Sukkot / Simchat Torah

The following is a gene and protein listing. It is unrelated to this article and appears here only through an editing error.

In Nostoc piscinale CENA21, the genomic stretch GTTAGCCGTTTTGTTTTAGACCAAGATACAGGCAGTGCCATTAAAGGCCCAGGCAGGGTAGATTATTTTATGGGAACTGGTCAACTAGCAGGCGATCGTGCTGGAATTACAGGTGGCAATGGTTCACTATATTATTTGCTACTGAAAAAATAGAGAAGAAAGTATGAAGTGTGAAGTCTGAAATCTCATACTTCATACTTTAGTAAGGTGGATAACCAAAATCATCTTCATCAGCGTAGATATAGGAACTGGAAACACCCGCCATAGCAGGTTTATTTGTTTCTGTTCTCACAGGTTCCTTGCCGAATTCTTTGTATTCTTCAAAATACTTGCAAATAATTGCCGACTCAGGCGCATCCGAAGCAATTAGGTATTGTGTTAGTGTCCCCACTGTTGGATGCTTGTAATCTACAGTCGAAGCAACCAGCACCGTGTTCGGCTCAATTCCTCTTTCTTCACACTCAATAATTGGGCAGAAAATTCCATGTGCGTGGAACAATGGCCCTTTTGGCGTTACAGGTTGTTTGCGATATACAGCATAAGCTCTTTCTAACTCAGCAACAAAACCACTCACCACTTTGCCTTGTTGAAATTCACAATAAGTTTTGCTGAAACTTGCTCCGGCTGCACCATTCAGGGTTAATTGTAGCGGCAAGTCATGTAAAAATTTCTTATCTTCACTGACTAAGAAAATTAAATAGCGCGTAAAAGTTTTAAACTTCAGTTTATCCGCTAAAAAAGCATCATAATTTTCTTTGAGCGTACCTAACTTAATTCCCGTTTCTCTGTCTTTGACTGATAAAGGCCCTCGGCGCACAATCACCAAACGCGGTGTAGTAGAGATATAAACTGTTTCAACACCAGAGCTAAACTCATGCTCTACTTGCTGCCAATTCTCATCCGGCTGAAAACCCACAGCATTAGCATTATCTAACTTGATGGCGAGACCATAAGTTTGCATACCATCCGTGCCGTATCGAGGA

Dedicated In Honor Of My Eshet Chayil Wife Sandra by Isaac Zaafrani Never Forget The Source The Torah writes “You shall observe the feast of Sukkot for seven days, after you have gathered in your grain and your wine (Devarim 16:13).” Why do we observe Sukkot at this harvest time? The Rashbam explains that the key to the answer is in Vayikra, “That your generations may know that I made the people of Israel to dwell in booths, when I brought them out of the land of Egypt (23:43).” When we sit in the Sukkah, the Torah tells us we should remember how Hashem provided shelter for the nation of Israel for 40 years after they left Egypt. The nation had no land to call their own and they had to wander and be sheltered by G-d. When we harvest our crops, we may tend to lose sight of how lucky we are that G-d provided for us. The Torah warns us of this danger as it says, “When you have eaten and are full, and have built your homes, and lived there; and when your herds and your flocks multiply, and your silver and your gold is multiplied, and all that you have is multiplied, then your heart may be lifted up, and you will forget Hashem, who brought you out of the land of Egypt, from the house of slavery; who led you through that great and terrible wilderness, who brought you water out of the rock, who fed you in the wilderness with the mann, so that He might humble you, and that He might test you, to do good for you in the end, and you will say in your heart...it was my power and the might of my hand that has gotten me this wealth.” To make sure that we don't come to the point of denying G-d’s providence, we go out into the Sukkah in order to remind ourselves that just as Hashem provided for those who lived in the desert with Sukkot to live in, so too does He provide for us now. So we don't forget the Source of our livelihood, G-d gave us the holiday of Sukkot at this time when we are most likely to be blinded by the fact that it’s our harvest time, when we get to see the fruits of our labor. Zman Simchatenu—A Joyful Time Rabbi Joey Haber spoke about how the mann could have been interpreted as both a blessing and a curse, depending on one’s mindset. If a person does not know where his livelihood is coming from tomorrow, but, like B’nei Yisrael in the desert, he fully trusts in Hashem, then he is truly blessed. But if a person does not live with this mindset, and he is anxious and worried, then it doesn’t matter how much money he has. He is not going to be happy. He’s always going to feel anxiety and uncertainty. On Sukkot, we leave the comfort of our homes, and live in simple shacks. This is precisely why Sukkot is known as zman simchatenu—a joyful time. On Sukkot, we see that true happiness comes not from our material assets, but from our trust in Hashem. We see that the greatest joy is living under Hashem’s protection. There was a man in the 1950’s who owned a successful store in Philadelphia, selling curtains and linens. His son, who worked with him in the store, urged him to expand, to open outlets all over the country. The father declined, saying he didn’t want to have all that pressure. His son urged him to at least have a chain throughout Pennsylvania, or at very least, throughout the Philadelphia area. But the man still refused. He felt he had enough hard work and pressure managing his store, which provided him with enough income and comfort. This ambitious son, whose name is Steven Schwartzman, eventually founded what became Blackstone, one of the largest investment companies in the world. He is now a multibillionaire who has donated millions to charity. It may seem as though the ambitious son was wealthier than his father. However, the father was comfortable with his modest income from Hashem, and that is true wealth. Prosperity can be a wonderful blessing and great source of joy, but only if one lives with the “mann mindset,” living with peace of mind knowing that he is cared for by Hashem. It may very well be that the son lives with this outlook, but his physical wealth means nothing compared to his mindset and attitude. This is the special idea about Sukkot – the joy of living under Hashem’s care, of acknowledging that the true source of happiness is not our material assets, but the comfort we experience placing our trust in our Creator. The Four Species On Sukkot there is a commandment to take four species and wave them together: The Etrog, which both tastes and smells good. The Lulav from a date palm, which produces tasty fruit but not a pleasant aroma. The Hadas stems, which are aromatic but not pleasant to eat. The Aravot, or willow stem, which has neither taste nor smell. Among many other lessons, the rabbis compare ‘taste’ to the knowledge of Torah— Hashem's Word— which is inside a person, and ‘aroma’ to the good deeds performed by a person, which spread like a pleasant smell. In this way, the four species are comparable to the four different types of Jews: Those who have both knowledge of Torah and good deeds, those who have one but not the other, and those who have neither. So on Sukkot, we take all four different types and wave them together – if even one of the species is missing, we are unable to fulfill this mitzvah. We learn through the four species that every Jew is integral to the whole. After pondering our failings and inadequacies on Yom Kippur, the four species are a strong validation of our importance and self-worth. When we shake the lulav, we say Hoshiana, which means, save me. Symbolically, a person shakes the lulav and looks for salvation in all four directions: north, south, east, and west. Salvation, whether financially, health-wise, or any other aspect where someone needs Divine Assistance, can come from any direction. And when we complete the mitzvah of lulav, we say Hatzlichana and stay still, because we do not move from the place we found hatzlacha, success. Hakarat Hatov If the Sukkah is a reminder of the clouds of glory that Hashem created for the protection of B’nei Yisrael while they traveled through the desert, then why isn’t there a holiday for the mann or for the water that Hashem provided them as well? The first answer is that food and water are basic needs for humans to survive, and although they were gifts that we are grateful for, they do not require the yearly reminder of a holiday. The second answer is that B’nei Yisrael complained about food and water, so Hashem gave it to them. But they never complained about the elements, so Hashem gave them a beracha with the Ananei Hakavod. The third answer is the Erev Rav were not able to receive the blessing of the clouds. Therefore, Sukkot is a holiday celebrated to commemorate the extra love and beracha that Hashem gave to the Jewish nation as a luxury, like traveling first class versus coach. It is essential that we have an abundance of Hakarat Hatov for all that Hashem blesses us with—food and water yes, but also the luxuries: beautiful clothing, nice homes, family, education, and of course our community. Vehayita Ach Sameach Next week, we will be celebrating the end of Sukkot and the very joyful holiday of Simchat Torah. Men, women, and children of all ages celebrate the love of Torah by dancing and singing, while holding the very gift Hashem gave to the Jewish people at Har Sinai. This gift of Torah is not something to take lightly, and each one of us has an obligation to continue the legacy of the Jewish people by learning every day. We must keep the words of our Torah close to our hearts, so that we can live by them and benefit, and have it enrich our children and grandchildren's lives. As we discussed earlier, the main theme of these chagim of Sukkot and Simchat Torah is simcha, as it is called z’man simchatenu – the time of our joyfulness. We had been commanded, “Vehayita ach sameach – And you should be solely in a state of happiness (Devarim 16:15).” The question asked, is that being besimcha is an all-year-round mitzvah, so why do we have a specific commandment to be in a state of simcha during Sukkot more than any other time of the year? Seemingly bothered by this question, the Rambam wrote that though there is a mitzvah to be joyous during every Yom Tov, during Sukkot we find that in the Bet Hamikdash there was an exceptional amount of great joy and happiness (Hilchot Lulav 8:12). But the question remains, what is so special and unique about Chag HaSukkot? The answer is that Sukkot is actually the simcha-source of the entire year! The Baal Hatanya explains it, saying the simcha of Sukkot can be likened to a concentrate; just as using a little concentrated juice will enable a person to make an entire bottle of a drink, so too, the simcha we can draw from the simcha of Sukkot will flavor all the days of the year with happiness and joy. In fact, the talmidim of the holy Arizal write that one who will be in a state of simcha, happy-hearted without any distress during this holy hag, is guaranteed to have a good year, and will be incessantly happy! But being happy during this holiday is more than just a segulah. Whereas during the course of the year there are times when our happiness is to be limited or even restrained, such as when we repent and say vidduy as we are pained by our sins, during Sukkot and Simchat Torah we are not allowed to have even a slight lack of simcha—not even for a moment! We are commanded to be happy and have only joy – ach sameach. The simcha on Sukkot is so crucial that even if someone, chas veshalom, stumbled and transgressed the most serious and terrible of sins after Yom Kippur, and he wants to do teshuvah, he is not allowed to pour his heart out in repentance by saying vidduy and being pained! He must not let anything get in the way of his being besimcha! Rather, he must constrain his ill-feelings until after the holiday, when the time comes that he will be allowed to say vidduy and offer his supplications. Rabbi Elimelech Biderman says in his Sukkot booklet Torah Wellsprings that the Chatam Sofer teaches that Shemini Atzeret is even greater than Yom Kippur, because during Yom Kippur we love Hashem through affliction, and on Simchat Torah we are to love Hashem through joy. He says we see this because Shemini Atzeret has no special mitzvah. Rosh Hashanah has shofar, Yom Kippur has fasting, Sukkot has the Sukkah and the four minim, but what does Shemini Atzeret have? The mitzvah and the holiness of the holiday specifically comes from the joy of the Jewish people. The Ramban states “Eno tzarich ki hu atzmo hadar – one does not have to [take the four minim on this day] because the essence [of Shemini Atzeret] is gloriful.” Rabbi Yoel Gold told a story in his Behind the Music video about Abie Rotenberg, a singer who wrote a song with Rabbi Yaakov Kaplan. Rabbi Kaplan was sitting at a table at a wedding, and the people were complaining about all their parties they had to go to that week. “We have a wedding on Monday, a bar mitzvah on Tuesday, a sheva berachot on Wednesday, an engagement on Thursday…” An elderly man at the table banged his hand on the table, shaking it, and said, “You people are complaining about going to a simcha? I remember a time when we didn’t know if there would ever be Jewish semachot ever again.” He began to tell his story. In 1945 when he finished serving for the Russian army, this man returned to Vilna to check if he had any living family left. There were 400 Jewish survivors back in Vilna, and they all decided to go to shul on Simchat Torah. The shul was in ruins. The books were destroyed, the Sefer Torah was nowhere to be found, and the people were truly heartbroken after the war. The man saw a little boy holding his father’s hand, and he said to the boy’s father, “I just traveled hundreds of kilometers, and I had not seen one Jewish child. Can I please pick him up on my shoulders and dance with him to celebrate Simchat Torah?” As much as Hitler tried to destroy our people, he failed miserably. And even without a Sefer Torah, and with only two children among 400 people, the survivors of Vilna danced around the bimah for hours. They carried the children on their shoulders, knowing that they were holding the future of B’nei Yisrael, and that the nation would survive and flourish. May we all truly appreciate all the good that Hashem has bestowed upon us, our families, and our community. May we be zocheh to teach our children and grandchildren according to the sweet ways of the Torah, enabling subsequent generations to do the same. And may we have plenty of simcha on these holidays and all days in the future! Amen! Shabbat Shalom and Tizku Leshanim Rabot! Rabbi Amram Sananes as written by Jack Rahmey Discussion Points: